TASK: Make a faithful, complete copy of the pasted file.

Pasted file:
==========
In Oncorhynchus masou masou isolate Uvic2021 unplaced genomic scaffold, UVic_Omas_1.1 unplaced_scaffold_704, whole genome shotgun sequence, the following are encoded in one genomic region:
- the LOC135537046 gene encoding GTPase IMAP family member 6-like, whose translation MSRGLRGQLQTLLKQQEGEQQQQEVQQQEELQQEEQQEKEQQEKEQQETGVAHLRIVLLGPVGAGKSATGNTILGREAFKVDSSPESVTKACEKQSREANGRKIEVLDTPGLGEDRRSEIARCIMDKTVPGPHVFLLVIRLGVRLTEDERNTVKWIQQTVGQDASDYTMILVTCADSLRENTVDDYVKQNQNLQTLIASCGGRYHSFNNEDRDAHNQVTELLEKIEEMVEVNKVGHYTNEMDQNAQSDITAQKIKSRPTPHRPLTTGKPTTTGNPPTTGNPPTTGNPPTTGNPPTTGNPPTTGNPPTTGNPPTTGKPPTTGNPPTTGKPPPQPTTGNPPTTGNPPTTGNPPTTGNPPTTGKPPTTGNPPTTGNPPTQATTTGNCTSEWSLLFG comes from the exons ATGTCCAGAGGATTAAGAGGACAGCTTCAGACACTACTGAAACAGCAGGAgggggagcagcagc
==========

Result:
In Oncorhynchus masou masou isolate Uvic2021 unplaced genomic scaffold, UVic_Omas_1.1 unplaced_scaffold_704, whole genome shotgun sequence, the following are encoded in one genomic region:
- the LOC135537046 gene encoding GTPase IMAP family member 6-like, whose translation MSRGLRGQLQTLLKQQEGEQQQQEVQQQEELQQEEQQEKEQQEKEQQETGVAHLRIVLLGPVGAGKSATGNTILGREAFKVDSSPESVTKACEKQSREANGRKIEVLDTPGLGEDRRSEIARCIMDKTVPGPHVFLLVIRLGVRLTEDERNTVKWIQQTVGQDASDYTMILVTCADSLRENTVDDYVKQNQNLQTLIASCGGRYHSFNNEDRDAHNQVTELLEKIEEMVEVNKVGHYTNEMDQNAQSDITAQKIKSRPTPHRPLTTGKPTTTGNPPTTGNPPTTGNPPTTGNPPTTGNPPTTGNPPTTGNPPTTGKPPTTGNPPTTGKPPPQPTTGNPPTTGNPPTTGNPPTTGNPPTTGKPPTTGNPPTTGNPPTQATTTGNCTSEWSLLFG comes from the exons ATGTCCAGAGGATTAAGAGGACAGCTTCAGACACTACTGAAACAGCAGGAgggggagcagcagc